Biosystematics trends: Chemotaxonomy,  Cytotaxonomy, Molecular Taxonomy

Biosystematics trends

1. Modern classification has as its primary goal not only the comprehension, identification, and right arrangement of creatures, but also the study of their development and evolution across time.

2. Initially, animals were examined solely based on their external structure, i.e. morphology, with distinct species, sub-species, and sub-groups being investigated separately.

3. Biological species have replaced morphologic species.

4. Along with morphological characteristics, the study of animals also incorporates genetics, hereditary, biochemical, and other traits.

5. This concept provides insight into the actual structure and evolution of species.

1. Chemotaxonomy:

Chemotaxonomy is a novel taxonomic technique that can be used on both plants and animals. Candolle (1813) was the first to use this strategy in his research and establish new methods for identifying closely related species.

It was previously understood that an organism’s metabolic processes are linked to complex chemical changes and that the body of an organism contains a variety of proteins, nucleic acids, enzymes, hormones, and other components.

Classification can also be influenced by the diversity or differences between these components.

This difference or change in these chemicals is thought to be the most fundamental and true difference in genetic and hereditary processes, which is more essential than physical alterations. Which were regarded as the classification’s starting point.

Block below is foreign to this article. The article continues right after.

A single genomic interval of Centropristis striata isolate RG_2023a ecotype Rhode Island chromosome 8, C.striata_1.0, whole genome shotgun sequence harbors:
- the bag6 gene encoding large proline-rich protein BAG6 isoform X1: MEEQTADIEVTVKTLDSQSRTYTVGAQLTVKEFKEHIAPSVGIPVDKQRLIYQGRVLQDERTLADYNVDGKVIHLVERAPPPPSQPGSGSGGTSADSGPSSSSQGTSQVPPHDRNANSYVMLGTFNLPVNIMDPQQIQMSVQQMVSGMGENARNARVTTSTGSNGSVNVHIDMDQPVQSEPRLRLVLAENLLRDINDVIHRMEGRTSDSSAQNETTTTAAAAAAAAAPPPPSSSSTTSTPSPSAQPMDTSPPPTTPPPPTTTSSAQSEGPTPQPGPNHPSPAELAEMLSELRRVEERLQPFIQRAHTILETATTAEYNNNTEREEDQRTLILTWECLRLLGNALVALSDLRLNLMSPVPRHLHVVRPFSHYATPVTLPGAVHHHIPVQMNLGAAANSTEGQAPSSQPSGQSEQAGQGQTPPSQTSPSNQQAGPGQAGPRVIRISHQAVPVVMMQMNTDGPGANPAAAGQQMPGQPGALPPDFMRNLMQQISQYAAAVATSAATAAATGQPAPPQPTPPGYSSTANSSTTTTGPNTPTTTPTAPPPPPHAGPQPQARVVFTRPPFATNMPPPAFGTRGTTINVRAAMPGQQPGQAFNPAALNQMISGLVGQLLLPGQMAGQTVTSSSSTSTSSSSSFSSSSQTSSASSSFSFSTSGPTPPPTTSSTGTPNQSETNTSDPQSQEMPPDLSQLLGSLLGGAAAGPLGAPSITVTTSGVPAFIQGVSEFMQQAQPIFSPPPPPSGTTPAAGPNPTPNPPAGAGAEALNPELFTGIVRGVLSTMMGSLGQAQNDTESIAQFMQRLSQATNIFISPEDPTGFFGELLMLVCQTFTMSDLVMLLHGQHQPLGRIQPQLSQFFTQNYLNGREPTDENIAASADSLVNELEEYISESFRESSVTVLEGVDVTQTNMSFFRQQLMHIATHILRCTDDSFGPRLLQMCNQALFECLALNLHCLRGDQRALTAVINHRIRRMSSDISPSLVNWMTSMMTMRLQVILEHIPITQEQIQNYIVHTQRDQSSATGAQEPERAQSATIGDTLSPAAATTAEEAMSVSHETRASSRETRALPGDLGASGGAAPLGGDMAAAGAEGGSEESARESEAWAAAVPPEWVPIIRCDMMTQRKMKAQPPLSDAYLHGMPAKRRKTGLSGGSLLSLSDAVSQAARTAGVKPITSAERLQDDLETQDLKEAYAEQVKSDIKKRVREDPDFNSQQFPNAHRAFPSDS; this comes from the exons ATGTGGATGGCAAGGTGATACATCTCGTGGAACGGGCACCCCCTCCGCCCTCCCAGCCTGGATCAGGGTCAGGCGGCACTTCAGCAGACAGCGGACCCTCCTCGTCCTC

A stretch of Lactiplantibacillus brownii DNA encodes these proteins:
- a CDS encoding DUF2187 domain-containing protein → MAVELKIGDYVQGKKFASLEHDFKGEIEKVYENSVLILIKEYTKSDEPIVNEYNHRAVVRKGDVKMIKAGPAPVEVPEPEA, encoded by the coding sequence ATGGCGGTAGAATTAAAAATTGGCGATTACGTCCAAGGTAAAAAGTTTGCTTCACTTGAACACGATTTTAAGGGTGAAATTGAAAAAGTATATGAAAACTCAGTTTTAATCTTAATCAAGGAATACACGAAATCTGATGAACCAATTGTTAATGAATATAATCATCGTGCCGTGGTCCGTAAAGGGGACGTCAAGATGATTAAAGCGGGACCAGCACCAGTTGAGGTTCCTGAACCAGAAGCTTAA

2. Cytotaxonomy :

Cytotaxonomy refers to the cytological approach to taxonomy, or how cytology facilitates taxonomists’ work. It is investigated in the following manner:

Complementary genetics: It compares the genome (the DNA in the nucleus) and the plasmid (the DNA outside the nucleus) (the DNA in cytoplasmic organelle). DNA is the most important component of heredity.

The amount of DNA per chromosome set is thought to be constant among animals. However, it is still unclear if variations in the size of heterochromatin segments are responsible for the ratio of DNA content of chromosomes.

Karyological studies: Each species’ karyotype, which is defined by the number of chromosomes, size, and morphology, is a distinct and constant feature.

Molecular taxonomy

1. Molecular taxonomy is the classification of organisms based on their chemical substance distribution and composition.

2. The amino acid sequence in an organism’s protein can be used to differentiate species, and different species have different amino acid sequences.

3. Lahni is the author of the term “molecular taxonomy” (1964).

4. Turner (1966) divided taxonomy into micromolecular and macromolecular groups.

Micromolecular taxonomy: The influence of small molecular weight chemicals on their distribution and biosynthetic interrelationships. Free amino acids, terpenes, and flavonoids are some examples of secondary chemicals.

Macromolecular taxonomy: This is a classification system for polymeric molecules such as DNA, RNA, polysaccharides, and proteins.

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